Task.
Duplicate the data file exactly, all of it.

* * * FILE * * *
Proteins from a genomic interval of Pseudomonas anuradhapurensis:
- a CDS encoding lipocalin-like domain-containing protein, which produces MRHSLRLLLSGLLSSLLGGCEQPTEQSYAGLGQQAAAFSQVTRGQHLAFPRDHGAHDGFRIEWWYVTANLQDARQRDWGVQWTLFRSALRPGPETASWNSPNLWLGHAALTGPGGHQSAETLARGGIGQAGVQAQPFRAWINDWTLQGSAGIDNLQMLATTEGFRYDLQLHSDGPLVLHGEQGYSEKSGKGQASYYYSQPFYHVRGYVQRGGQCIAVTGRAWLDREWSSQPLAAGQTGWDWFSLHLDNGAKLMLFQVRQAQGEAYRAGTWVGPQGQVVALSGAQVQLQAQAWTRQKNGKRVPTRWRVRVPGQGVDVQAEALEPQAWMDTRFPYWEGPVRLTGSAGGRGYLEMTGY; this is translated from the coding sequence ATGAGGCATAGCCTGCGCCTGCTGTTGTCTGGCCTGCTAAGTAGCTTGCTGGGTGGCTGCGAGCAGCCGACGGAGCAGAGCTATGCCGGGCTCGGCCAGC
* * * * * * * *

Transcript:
Proteins from a genomic interval of Pseudomonas anuradhapurensis:
- a CDS encoding lipocalin-like domain-containing protein, which produces MRHSLRLLLSGLLSSLLGGCEQPTEQSYAGLGQQAAAFSQVTRGQHLAFPRDHGAHDGFRIEWWYVTANLQDARQRDWGVQWTLFRSALRPGPETASWNSPNLWLGHAALTGPGGHQSAETLARGGIGQAGVQAQPFRAWINDWTLQGSAGIDNLQMLATTEGFRYDLQLHSDGPLVLHGEQGYSEKSGKGQASYYYSQPFYHVRGYVQRGGQCIAVTGRAWLDREWSSQPLAAGQTGWDWFSLHLDNGAKLMLFQVRQAQGEAYRAGTWVGPQGQVVALSGAQVQLQAQAWTRQKNGKRVPTRWRVRVPGQGVDVQAEALEPQAWMDTRFPYWEGPVRLTGSAGGRGYLEMTGY; this is translated from the coding sequence ATGAGGCATAGCCTGCGCCTGCTGTTGTCTGGCCTGCTAAGTAGCTTGCTGGGTGGCTGCGAGCAGCCGACGGAGCAGAGCTATGCCGGGCTCGGCCAGC